BURTON’S SCARCE FIRST FOOTSTEPS IN EAST AFRICA, WITH FOUR CHROMOLITHOGRAPHS
BURTON, Richard F. First Footsteps in East Africa; or, An Exploration of Harar. London: Longman, Brown, Green, and Longmans, 1856. Octavo, early 20th-century three-quarter brown morocco, raised bands, elaborately gilt-decorated spines, marbled endpapers, top edge gilt. $2800.
First edition of one of the best and most sought-after of Burton’s works, his account of his visit to the forbidden city of Harar and his ill-fated expedition into Somalia, illustrated with four chromolithographed plates and two maps, bound by Bayntun.
Following the legendary journey to Mecca disguised as a Muslim that made him a household name, Burton rested in Cairo and there met Johann Krapf, a pioneer explorer of East Africa. Kraft inspired Burton to attempt to become the first European to cross Africa from the Indian to the Atlantic Ocean. "To test his capacity for African exploration, Burton first made a journey to the 'forbidden' city of Harar in Somaliland, where the emir was reputed to execute all infidels on sight [and where it was rumored no white man had ever gone before. Disguised as he had been in Mecca, as an Arab merchant] Burton entered the city. But Harar capitulated to Burton as Jericho to Joshua. Then disaster struck. Hostile Somalis attacked the camp at Berbera. Stoyan was killed; Burton and Speke escaped with their lives but only after being within a hair's breadth of death and having sustained terrible wounds. Ever after Burton bore on his cheek a hideous disfiguring scar where a Somali lance had transfixed his jaw" (McLynn, 59). This copy is second issue, as usual; the first issue was suppressed due to its Appendix IV, which detailed Nubian rituals of female circumcision (omitted in the second issue) and is, according to Penzer, "exceedingly rare and practically unobtainable." With 24-page publisher's catalogue dated March 1856 bound at rear. Penzer, 60-63. Casada 35. Abbey Travel 276. Gift inscription.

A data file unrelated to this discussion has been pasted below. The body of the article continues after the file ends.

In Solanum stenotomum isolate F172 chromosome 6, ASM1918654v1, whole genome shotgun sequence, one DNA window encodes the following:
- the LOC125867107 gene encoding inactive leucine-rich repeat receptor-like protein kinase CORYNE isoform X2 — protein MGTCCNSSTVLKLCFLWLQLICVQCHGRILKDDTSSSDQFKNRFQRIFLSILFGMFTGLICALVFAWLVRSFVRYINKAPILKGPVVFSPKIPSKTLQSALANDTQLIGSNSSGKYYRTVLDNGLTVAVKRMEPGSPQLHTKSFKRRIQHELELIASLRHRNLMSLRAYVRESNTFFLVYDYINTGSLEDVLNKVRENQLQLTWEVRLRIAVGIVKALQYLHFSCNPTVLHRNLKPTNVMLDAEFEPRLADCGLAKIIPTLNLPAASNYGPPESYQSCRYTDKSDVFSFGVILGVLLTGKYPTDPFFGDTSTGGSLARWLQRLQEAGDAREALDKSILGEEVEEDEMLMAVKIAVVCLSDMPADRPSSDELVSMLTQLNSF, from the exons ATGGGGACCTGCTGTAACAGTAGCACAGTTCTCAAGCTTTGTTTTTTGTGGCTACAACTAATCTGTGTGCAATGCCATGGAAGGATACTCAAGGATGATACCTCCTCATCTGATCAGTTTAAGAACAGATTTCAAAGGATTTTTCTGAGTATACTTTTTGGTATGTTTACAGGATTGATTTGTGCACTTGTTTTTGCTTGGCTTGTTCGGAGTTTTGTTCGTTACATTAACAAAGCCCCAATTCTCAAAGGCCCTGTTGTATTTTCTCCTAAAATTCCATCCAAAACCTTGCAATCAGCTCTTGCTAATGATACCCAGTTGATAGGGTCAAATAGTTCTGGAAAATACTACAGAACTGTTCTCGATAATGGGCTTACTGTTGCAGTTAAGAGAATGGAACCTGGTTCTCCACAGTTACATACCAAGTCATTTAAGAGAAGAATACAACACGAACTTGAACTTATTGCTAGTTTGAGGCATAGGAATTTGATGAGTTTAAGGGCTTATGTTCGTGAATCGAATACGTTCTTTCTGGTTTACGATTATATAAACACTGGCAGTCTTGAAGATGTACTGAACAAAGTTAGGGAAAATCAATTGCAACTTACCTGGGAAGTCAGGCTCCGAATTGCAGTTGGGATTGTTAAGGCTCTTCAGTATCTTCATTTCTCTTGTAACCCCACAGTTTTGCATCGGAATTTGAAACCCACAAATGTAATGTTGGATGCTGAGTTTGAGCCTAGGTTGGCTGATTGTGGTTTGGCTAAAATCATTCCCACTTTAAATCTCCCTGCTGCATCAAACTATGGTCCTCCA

Interior fine; light rubbing to extremities. An about-fine copy.